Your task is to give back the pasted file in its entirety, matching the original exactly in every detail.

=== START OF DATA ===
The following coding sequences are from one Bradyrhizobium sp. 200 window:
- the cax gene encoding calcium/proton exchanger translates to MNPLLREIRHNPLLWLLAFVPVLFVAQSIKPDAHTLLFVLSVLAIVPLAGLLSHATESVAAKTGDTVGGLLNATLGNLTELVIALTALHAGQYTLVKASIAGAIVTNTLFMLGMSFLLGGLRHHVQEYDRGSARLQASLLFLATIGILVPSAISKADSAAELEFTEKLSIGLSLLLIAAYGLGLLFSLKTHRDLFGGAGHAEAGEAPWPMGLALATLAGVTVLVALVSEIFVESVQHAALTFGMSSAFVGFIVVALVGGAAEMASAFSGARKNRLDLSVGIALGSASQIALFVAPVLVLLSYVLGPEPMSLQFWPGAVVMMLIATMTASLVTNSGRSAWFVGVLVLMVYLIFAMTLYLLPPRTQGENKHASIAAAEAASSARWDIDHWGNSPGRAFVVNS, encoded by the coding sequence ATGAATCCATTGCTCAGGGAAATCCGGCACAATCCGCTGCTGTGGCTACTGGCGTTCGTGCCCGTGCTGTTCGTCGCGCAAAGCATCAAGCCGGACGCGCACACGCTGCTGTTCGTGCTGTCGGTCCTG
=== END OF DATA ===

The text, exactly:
The following coding sequences are from one Bradyrhizobium sp. 200 window:
- the cax gene encoding calcium/proton exchanger translates to MNPLLREIRHNPLLWLLAFVPVLFVAQSIKPDAHTLLFVLSVLAIVPLAGLLSHATESVAAKTGDTVGGLLNATLGNLTELVIALTALHAGQYTLVKASIAGAIVTNTLFMLGMSFLLGGLRHHVQEYDRGSARLQASLLFLATIGILVPSAISKADSAAELEFTEKLSIGLSLLLIAAYGLGLLFSLKTHRDLFGGAGHAEAGEAPWPMGLALATLAGVTVLVALVSEIFVESVQHAALTFGMSSAFVGFIVVALVGGAAEMASAFSGARKNRLDLSVGIALGSASQIALFVAPVLVLLSYVLGPEPMSLQFWPGAVVMMLIATMTASLVTNSGRSAWFVGVLVLMVYLIFAMTLYLLPPRTQGENKHASIAAAEAASSARWDIDHWGNSPGRAFVVNS, encoded by the coding sequence ATGAATCCATTGCTCAGGGAAATCCGGCACAATCCGCTGCTGTGGCTACTGGCGTTCGTGCCCGTGCTGTTCGTCGCGCAAAGCATCAAGCCGGACGCGCACACGCTGCTGTTCGTGCTGTCGGTCCTG